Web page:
Why do you get ingrown toenails?
When a toenail is ingrown, the sides of the corners dig into the skin causing pain, swelling and redness. A number of reasons can cause the nail to grow into the skin:
Improper nail trimming
Tight fitting shoes
Injury to the toenail
A podiatrist is trained to gently remove the pieces of nail that are causing your ingrown toenail. Sometimes, this is all that’s needed. However, you may be referred to your GP if antibiotics are needed and if the nail shape is deformed or infection is recurrent, a simple procedure called a partial nail avulsion can be done to permanently remove the side of the nail that irritates.
The procedure only takes about 10 minutes per toe. We begin by preparing the toe with an anti-bacterial solution then numb it using local anaesthetic. The offending part of the nail is removed and a special solution is applied to stop nail regrowth. Lastly we dress the area and give you wound care instructions.
What can you expect after the procedure?
You will need to sit with your foot raised for the next 24-48 hours to prevent bleeding.
Pain and discomfort may be - but not usually - experienced over the next 2-3 days.
It may take up to 2 months before the area has completely healed.
In 70% of cases the nail does not grow back.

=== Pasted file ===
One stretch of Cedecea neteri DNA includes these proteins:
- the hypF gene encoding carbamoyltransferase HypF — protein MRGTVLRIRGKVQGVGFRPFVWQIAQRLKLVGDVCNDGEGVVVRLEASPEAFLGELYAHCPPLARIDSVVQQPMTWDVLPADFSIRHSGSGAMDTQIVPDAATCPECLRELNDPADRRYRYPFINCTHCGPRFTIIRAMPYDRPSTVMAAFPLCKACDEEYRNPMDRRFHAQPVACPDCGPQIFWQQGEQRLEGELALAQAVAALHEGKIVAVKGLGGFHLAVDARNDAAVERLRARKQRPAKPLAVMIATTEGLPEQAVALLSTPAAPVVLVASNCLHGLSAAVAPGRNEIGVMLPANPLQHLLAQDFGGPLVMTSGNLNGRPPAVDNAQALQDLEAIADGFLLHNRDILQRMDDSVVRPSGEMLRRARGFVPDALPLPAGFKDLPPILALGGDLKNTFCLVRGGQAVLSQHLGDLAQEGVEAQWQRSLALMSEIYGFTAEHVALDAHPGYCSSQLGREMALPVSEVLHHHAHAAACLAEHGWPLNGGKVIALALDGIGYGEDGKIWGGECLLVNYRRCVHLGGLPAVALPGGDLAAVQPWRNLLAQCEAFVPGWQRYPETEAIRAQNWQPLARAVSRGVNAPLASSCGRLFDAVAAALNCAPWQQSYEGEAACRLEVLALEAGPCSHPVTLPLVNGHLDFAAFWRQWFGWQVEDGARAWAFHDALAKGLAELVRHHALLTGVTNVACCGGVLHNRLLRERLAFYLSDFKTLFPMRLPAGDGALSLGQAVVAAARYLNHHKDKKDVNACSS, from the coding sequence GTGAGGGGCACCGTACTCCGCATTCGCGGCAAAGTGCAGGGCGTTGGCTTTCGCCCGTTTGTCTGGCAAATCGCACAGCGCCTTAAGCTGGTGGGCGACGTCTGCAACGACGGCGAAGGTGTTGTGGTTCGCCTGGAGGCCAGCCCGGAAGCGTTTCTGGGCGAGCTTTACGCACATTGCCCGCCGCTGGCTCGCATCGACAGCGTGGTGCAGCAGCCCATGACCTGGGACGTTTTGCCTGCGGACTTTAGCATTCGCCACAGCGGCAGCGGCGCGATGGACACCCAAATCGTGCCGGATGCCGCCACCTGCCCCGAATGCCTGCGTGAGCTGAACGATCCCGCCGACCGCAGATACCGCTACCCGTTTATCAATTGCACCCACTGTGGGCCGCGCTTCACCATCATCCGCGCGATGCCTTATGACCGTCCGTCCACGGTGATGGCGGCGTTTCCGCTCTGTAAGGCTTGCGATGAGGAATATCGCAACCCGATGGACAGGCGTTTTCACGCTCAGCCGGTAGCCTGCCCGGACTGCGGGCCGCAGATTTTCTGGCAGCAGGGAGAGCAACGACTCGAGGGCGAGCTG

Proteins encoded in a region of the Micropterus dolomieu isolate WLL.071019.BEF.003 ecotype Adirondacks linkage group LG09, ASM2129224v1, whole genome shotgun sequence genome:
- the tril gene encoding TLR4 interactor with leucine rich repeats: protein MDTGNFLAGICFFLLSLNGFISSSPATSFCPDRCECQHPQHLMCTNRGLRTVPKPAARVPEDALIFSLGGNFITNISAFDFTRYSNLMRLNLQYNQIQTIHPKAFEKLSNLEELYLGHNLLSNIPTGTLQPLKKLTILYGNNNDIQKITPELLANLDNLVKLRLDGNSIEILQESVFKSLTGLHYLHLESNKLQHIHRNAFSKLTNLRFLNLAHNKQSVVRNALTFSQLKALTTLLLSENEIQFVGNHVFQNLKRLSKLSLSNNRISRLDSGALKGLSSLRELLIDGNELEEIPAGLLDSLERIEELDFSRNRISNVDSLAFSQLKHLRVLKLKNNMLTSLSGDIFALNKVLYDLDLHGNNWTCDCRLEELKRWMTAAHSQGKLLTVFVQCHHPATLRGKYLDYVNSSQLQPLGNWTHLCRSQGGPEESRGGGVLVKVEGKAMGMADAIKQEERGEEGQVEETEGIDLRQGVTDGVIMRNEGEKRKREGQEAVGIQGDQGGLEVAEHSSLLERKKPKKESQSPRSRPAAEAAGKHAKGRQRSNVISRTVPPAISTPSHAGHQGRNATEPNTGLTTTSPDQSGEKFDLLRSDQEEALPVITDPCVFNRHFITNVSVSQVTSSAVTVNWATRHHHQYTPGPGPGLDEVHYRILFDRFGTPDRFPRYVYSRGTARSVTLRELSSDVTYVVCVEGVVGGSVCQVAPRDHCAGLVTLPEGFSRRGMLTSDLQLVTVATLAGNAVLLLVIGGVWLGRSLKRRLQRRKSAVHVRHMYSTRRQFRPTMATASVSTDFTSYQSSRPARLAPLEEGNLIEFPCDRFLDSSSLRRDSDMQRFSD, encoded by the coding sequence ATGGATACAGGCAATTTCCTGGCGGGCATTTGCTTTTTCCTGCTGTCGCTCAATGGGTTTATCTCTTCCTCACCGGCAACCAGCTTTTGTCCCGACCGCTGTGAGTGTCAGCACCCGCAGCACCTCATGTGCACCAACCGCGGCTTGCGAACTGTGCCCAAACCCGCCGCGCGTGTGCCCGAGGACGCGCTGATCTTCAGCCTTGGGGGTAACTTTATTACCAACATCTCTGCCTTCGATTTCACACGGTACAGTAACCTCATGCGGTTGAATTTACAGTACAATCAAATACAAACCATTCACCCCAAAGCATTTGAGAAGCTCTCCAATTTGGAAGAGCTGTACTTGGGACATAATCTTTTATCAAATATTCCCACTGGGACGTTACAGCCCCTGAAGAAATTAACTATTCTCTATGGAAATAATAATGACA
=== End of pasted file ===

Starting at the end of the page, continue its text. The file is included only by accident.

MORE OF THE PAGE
With every surgical procedure, there are risks involved. You may experience one or more of the following:
Despite all precautions taken, infection can sometimes still occur. It is up to you to let the podiatrist know of any signs or symptoms of infection. These will be explained at the time of the procedure.
Sometimes healing of the wound may be compromised due to a number of reasons. This may include age, systemic complications (e.g. heart or kidney conditions, diabetes, etc), inadequate wound care, dehydration, alcohol consumption, vitamin deficiency and some medications.
Numbness of the toe
The injection may sometimes affect a nerve, which can temporarily result in numbness of the toe for up to 12 months.
Please advise us if you have any known allergies prior to the procedure. In rare circumstances, a reaction to the chemicals used throughout the procedure may result which requires immediate attention.
The nail may grow back
Three in ten cases result in nail re-growth. This varies depending on the nature of the nail and surrounding tissue
Challenges following the PNA
We wish that dealing with the human body were like buying a new car. However this simply does not happen because everyone is different in shape, size, age, etc. We find that people will vary in the way they react to injections, the nail procedure and how the body heals itself.
Sometimes we find the nail may not heal the way it does with most people and scar tissue may form beside the nail. In some circumstances the nail may begin to re-grow differently with ridges or thickening of the nail may occur after the wound has healed.